August 10, 2020By Lance Baily

WISER’s Dr. Paul Phrampus Covers Must Know Medical Simulation Topics on Simulating Healthcare Blog

Dr. Paul E. Phrampus, FACEP, FSSH, is the Director of UPMC’s Peter M. Winter Institute for Simulation, Education and Research (WISER Center), as well as a Professor in the Departments of Emergency Medicine and Anesthesiology of the University Of Pittsburgh School Of Medicine and Medical Director for Patient Safety at UPMC. Sharing his passion for clinical improvement through simulation, Dr. Phrampus also produces content for his blog Simulating Healthcare — which provides helpful insights on a regular basis. Today, we take look at three of his latest healthcare simulation videos which cover orientation, debriefing locations, and cognitive load in simulation scenario design.

Exploring the Elements of Orientation and (Pre)Briefing in Simulation Based Learning Design


Sponsored Content:


Paul writes, “In this article I want to explore a little bit about orientation and prebriefing associated with simulation based education design concepts. I think it is essential that we as the faculty are establishing a relationship with our learners and begin to establish trust and mutual respect. To that end, we can use orientation to minimize surprises. Adult learners do not like surprises!  We need to have the adult learner understand what they can expect. I always orient the learners as to what will feel real, and I am similarly honest with them about what will not feel real. If they will be interacting with a computerized simulator for example, I orient them to the simulator before the start of the program.

In the simulation world we throw around words like debriefing, scenario and task training. To clinical learners these terms may be unfamiliar, or have different contexts associated with them. This for example, can cause anxiety and during the orientation we need to walk them through the experience they are about to embark upon.

Some factors can influence the amount and depth of the orientation. Variables such as the familiarity your participants have with simulation, your simulation center, and your simulation-based encounters. For example, learners who come to your center on the monthly basis probably need less total orientation than those who are reporting for the first time. Learners familiar with the fact that debriefings occur after every simulation may already be acclimated to that concept, but people coming to the sim center for the first time may not be aware of that at all.

Participants just meeting you for the first time they might need a little bit more warming up and that an come in the form of orientation. Overall though it is not just about telling them what’s going on, as it is using the opportunity toward earning their trust and confidence in the simulated learning encounter(s) and the value associated to them as a professional.” Read Paul’s full article about Simulation Orientation.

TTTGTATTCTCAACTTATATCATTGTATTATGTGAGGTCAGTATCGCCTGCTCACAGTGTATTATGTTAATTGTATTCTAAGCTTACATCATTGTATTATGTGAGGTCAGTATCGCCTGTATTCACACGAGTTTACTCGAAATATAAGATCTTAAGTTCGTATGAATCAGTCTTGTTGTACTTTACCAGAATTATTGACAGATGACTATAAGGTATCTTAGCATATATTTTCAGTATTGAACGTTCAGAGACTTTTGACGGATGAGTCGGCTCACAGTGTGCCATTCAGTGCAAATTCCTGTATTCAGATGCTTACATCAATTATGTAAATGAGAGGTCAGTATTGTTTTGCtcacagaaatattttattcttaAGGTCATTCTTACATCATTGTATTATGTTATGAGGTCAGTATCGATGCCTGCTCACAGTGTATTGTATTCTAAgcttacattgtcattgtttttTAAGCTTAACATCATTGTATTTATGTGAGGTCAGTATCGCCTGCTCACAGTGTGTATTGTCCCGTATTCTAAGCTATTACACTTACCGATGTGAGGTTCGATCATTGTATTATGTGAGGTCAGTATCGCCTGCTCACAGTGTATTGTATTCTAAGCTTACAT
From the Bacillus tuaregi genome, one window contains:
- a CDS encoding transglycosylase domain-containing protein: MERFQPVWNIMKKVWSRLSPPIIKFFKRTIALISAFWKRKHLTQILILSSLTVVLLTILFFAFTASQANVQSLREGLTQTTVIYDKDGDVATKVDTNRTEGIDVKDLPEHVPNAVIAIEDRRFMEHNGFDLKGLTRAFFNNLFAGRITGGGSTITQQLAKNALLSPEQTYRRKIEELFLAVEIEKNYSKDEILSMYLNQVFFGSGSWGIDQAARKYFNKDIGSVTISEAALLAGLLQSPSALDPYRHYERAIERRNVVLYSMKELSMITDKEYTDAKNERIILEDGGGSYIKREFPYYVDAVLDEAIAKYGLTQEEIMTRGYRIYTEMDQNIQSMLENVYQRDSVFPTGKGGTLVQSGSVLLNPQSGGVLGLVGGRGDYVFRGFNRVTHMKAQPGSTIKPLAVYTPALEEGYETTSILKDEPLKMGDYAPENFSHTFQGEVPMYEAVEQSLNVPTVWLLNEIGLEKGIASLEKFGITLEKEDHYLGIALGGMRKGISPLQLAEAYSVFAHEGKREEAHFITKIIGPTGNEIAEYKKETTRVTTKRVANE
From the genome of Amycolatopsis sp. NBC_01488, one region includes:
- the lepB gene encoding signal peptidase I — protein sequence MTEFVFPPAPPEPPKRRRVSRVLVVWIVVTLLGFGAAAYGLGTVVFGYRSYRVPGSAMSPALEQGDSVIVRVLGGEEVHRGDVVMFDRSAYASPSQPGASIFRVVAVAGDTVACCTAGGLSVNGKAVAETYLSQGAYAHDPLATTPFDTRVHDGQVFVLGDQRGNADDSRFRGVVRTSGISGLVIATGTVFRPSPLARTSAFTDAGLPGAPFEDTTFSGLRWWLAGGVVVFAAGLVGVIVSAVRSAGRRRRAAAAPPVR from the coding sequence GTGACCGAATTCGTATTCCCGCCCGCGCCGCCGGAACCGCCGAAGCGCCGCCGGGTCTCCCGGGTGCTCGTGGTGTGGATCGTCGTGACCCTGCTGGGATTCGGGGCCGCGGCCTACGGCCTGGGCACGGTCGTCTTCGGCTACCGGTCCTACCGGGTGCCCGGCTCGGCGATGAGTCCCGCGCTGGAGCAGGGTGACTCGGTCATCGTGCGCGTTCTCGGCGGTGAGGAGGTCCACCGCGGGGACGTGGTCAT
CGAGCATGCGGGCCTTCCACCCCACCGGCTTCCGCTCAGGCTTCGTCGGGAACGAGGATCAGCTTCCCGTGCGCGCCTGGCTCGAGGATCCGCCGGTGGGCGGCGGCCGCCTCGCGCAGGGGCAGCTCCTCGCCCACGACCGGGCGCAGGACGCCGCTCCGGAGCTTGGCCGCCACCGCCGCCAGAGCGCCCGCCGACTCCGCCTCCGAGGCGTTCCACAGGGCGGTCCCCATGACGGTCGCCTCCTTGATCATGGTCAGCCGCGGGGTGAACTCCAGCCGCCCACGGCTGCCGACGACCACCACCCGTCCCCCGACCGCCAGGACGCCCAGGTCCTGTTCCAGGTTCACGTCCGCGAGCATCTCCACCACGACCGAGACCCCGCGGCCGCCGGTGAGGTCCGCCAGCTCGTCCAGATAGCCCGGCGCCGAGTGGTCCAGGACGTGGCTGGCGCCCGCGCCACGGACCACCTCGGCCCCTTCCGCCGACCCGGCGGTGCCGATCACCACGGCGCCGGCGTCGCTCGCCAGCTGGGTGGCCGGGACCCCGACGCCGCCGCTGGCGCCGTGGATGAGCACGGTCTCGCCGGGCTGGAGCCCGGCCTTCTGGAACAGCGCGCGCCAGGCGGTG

Sponsored Content:


Where Do We Debrief? Considering the Importance of Debriefing Locations

Here Paul reminds us that “selecting the location to conduct the debriefing after a simulation is a decision that often has many variable. Sometimes there are limited choices and the choice is dictated by what is available, or what space holds the technology that is deemed essential to the debriefing. Other times there is deliberate planning and selection. This short video explores some of the basics of how such decisions are made and some of the pros and cons associated with the final choices.”

Cognitive Load Control and Scenario Design in Healthcare Simulation

Paul explains in this article that “as the design architects of simulation scenarios, we must remain cognizant of our ability to have influence over the cognitive load of those experiencing our simulations in the role of learners. When we design simulations for our learners, we are creating similar environments noted above that demand a significant amount of cognitive workload to be endured for the participant to successfully navigate the case and care the [simulated] patient. In addition, I argue that we are adding additional cognitive workload by subjecting someone to the simulated environment insofar as they are engaged in a conscious or perhaps subconscious pursuit of deciding what is simulated and what is not.

It is important that the decision is made during the design of the case that allows the participant(s) of the scenario to focus the appropriate cognitive spend on that which the designers of the scenario feel are most important. In other words, if it is part of the learning objectives that the participant should evaluate the actual values of the basic metabolic profile, then of course it would be appropriate to provide the requisite information at that level of detail. If, however, the results of the same test are perfunctory to the bigger picture of the case then one should consider a different mechanism of resulting values to the simulation participant.

A common misperception in the design of healthcare simulation scenarios is to try to re-create the realistic environment of the clinical atmosphere. While this is always a tempting choice, it is not without consequences. It comes from the mistaken belief that the goal of simulation scenarios is to re-create reality. Modern, successful simulationists need to recognize this outmoded, immature thought process.” Read Paul’s full thoughts on Cognitive Load on Scenario Design.

Follow Along by Visiting Simulating Healthcare Today!


Sponsored Content: